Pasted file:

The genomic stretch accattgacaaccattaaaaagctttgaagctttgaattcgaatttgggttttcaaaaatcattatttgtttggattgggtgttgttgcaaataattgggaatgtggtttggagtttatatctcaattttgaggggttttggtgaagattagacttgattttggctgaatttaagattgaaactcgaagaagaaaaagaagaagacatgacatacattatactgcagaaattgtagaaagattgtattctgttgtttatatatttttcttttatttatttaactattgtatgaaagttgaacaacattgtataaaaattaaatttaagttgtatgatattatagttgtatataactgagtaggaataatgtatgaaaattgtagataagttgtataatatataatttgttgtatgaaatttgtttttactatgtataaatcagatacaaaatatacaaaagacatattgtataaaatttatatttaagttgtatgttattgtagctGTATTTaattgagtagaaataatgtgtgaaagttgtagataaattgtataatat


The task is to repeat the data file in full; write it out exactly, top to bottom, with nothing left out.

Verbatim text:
The genomic stretch accattgacaaccattaaaaagctttgaagctttgaattcgaatttgggttttcaaaaatcattatttgtttggattgggtgttgttgcaaataattgggaatgtggtttggagtttatatctcaattttgaggggttttggtgaagattagacttgattttggctgaatttaagattgaaactcgaagaagaaaaagaagaagacatgacatacattatactgcagaaattgtagaaagattgtattctgttgtttatatatttttcttttatttatttaactattgtatgaaagttgaacaacattgtataaaaattaaatttaagttgtatgatattatagttgtatataactgagtaggaataatgtatgaaaattgtagataagttgtataatatataatttgttgtatgaaatttgtttttactatgtataaatcagatacaaaatatacaaaagacatattgtataaaatttatatttaagttgtatgttattgtagctGTATTTaattgagtagaaataatgtgtgaaagttgtagataaattgtataatat